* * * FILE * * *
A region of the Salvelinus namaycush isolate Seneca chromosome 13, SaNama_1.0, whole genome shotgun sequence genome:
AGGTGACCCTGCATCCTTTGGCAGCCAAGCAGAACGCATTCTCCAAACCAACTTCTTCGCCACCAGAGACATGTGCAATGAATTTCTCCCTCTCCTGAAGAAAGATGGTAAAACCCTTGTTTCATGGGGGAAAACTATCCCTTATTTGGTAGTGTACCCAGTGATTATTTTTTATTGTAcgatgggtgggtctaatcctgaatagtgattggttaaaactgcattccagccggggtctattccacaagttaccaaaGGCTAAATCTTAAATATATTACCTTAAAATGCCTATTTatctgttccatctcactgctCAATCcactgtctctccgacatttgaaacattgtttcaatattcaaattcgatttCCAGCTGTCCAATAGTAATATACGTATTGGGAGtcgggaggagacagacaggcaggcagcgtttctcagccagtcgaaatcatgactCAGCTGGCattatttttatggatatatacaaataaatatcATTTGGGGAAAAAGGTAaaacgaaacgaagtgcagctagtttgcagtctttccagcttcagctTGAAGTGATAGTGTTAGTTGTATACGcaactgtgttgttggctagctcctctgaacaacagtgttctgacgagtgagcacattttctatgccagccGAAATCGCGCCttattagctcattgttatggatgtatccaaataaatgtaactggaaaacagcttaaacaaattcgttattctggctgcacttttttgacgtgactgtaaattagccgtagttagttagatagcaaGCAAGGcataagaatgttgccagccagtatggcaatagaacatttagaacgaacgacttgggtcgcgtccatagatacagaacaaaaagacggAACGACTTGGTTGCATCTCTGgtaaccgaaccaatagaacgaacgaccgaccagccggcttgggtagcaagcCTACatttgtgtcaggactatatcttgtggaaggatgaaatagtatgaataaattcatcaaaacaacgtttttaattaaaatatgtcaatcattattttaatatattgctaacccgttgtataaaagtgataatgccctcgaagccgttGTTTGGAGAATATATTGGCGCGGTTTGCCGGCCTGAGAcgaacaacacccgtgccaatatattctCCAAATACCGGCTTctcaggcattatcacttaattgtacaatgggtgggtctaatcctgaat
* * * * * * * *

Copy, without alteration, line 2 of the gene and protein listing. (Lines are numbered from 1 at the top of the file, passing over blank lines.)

AGGTGACCCTGCATCCTTTGGCAGCCAAGCAGAACGCATTCTCCAAACCAACTTCTTCGCCACCAGAGACATGTGCAATGAATTTCTCCCTCTCCTGAAGAAAGATGGTAAAACCCTTGTTTCATGGGGGAAAACTATCCCTTATTTGGTAGTGTACCCAGTGATTATTTTTTATTGTAcgatgggtgggtctaatcctgaatagtgattggttaaaactgcattccagccggggtctattccacaagttaccaaaGGCTAAATCTTAAATATATTACCTTAAAATGCCTATTTatctgttccatctcactgctCAATCcactgtctctccgacatttgaaacattgtttcaatattcaaattcgatttCCAGCTGTCCAATAGTAATATACGTATTGGGAGtcgggaggagacagacaggcaggcagcgtttctcagccagtcgaaatcatgactCAGCTGGCattatttttatggatatatacaaataaatatcATTTGGGGAAAAAGGTAaaacgaaacgaagtgcagctagtttgcagtctttccagcttcagctTGAAGTGATAGTGTTAGTTGTATACGcaactgtgttgttggctagctcctctgaacaacagtgttctgacgagtgagcacattttctatgccagccGAAATCGCGCCttattagctcattgttatggatgtatccaaataaatgtaactggaaaacagcttaaacaaattcgttattctggctgcacttttttgacgtgactgtaaattagccgtagttagttagatagcaaGCAAGGcataagaatgttgccagccagtatggcaatagaacatttagaacgaacgacttgggtcgcgtccatagatacagaacaaaaagacggAACGACTTGGTTGCATCTCTGgtaaccgaaccaatagaacgaacgaccgaccagccggcttgggtagcaagcCTACatttgtgtcaggactatatcttgtggaaggatgaaatagtatgaataaattcatcaaaacaacgtttttaattaaaatatgtcaatcattattttaatatattgctaacccgttgtataaaagtgataatgccctcgaagccgttGTTTGGAGAATATATTGGCGCGGTTTGCCGGCCTGAGAcgaacaacacccgtgccaatatattctCCAAATACCGGCTTctcaggcattatcacttaattgtacaatgggtgggtctaatcctgaat